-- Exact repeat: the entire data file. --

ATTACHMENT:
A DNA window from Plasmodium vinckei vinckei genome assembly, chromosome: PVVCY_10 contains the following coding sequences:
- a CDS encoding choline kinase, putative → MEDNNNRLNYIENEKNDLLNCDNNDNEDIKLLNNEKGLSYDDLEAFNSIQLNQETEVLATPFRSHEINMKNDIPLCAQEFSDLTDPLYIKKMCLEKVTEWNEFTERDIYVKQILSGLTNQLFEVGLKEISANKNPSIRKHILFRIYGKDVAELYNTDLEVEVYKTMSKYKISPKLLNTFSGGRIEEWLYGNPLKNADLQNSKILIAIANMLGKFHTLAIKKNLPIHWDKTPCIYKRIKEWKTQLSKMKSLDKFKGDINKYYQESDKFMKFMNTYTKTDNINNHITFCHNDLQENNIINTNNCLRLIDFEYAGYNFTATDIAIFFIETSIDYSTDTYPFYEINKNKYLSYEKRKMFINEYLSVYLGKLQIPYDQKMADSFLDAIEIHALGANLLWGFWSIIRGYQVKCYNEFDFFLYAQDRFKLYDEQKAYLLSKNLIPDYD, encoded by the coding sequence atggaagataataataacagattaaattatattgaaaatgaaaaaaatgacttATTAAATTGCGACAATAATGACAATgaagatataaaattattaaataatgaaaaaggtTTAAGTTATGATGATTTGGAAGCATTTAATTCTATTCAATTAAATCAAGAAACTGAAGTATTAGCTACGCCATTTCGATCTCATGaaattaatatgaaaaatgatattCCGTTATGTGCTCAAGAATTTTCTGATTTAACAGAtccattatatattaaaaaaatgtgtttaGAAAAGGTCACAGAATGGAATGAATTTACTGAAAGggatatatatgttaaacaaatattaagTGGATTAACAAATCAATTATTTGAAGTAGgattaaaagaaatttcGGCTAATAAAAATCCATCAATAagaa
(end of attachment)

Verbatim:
A DNA window from Plasmodium vinckei vinckei genome assembly, chromosome: PVVCY_10 contains the following coding sequences:
- a CDS encoding choline kinase, putative → MEDNNNRLNYIENEKNDLLNCDNNDNEDIKLLNNEKGLSYDDLEAFNSIQLNQETEVLATPFRSHEINMKNDIPLCAQEFSDLTDPLYIKKMCLEKVTEWNEFTERDIYVKQILSGLTNQLFEVGLKEISANKNPSIRKHILFRIYGKDVAELYNTDLEVEVYKTMSKYKISPKLLNTFSGGRIEEWLYGNPLKNADLQNSKILIAIANMLGKFHTLAIKKNLPIHWDKTPCIYKRIKEWKTQLSKMKSLDKFKGDINKYYQESDKFMKFMNTYTKTDNINNHITFCHNDLQENNIINTNNCLRLIDFEYAGYNFTATDIAIFFIETSIDYSTDTYPFYEINKNKYLSYEKRKMFINEYLSVYLGKLQIPYDQKMADSFLDAIEIHALGANLLWGFWSIIRGYQVKCYNEFDFFLYAQDRFKLYDEQKAYLLSKNLIPDYD, encoded by the coding sequence atggaagataataataacagattaaattatattgaaaatgaaaaaaatgacttATTAAATTGCGACAATAATGACAATgaagatataaaattattaaataatgaaaaaggtTTAAGTTATGATGATTTGGAAGCATTTAATTCTATTCAATTAAATCAAGAAACTGAAGTATTAGCTACGCCATTTCGATCTCATGaaattaatatgaaaaatgatattCCGTTATGTGCTCAAGAATTTTCTGATTTAACAGAtccattatatattaaaaaaatgtgtttaGAAAAGGTCACAGAATGGAATGAATTTACTGAAAGggatatatatgttaaacaaatattaagTGGATTAACAAATCAATTATTTGAAGTAGgattaaaagaaatttcGGCTAATAAAAATCCATCAATAagaa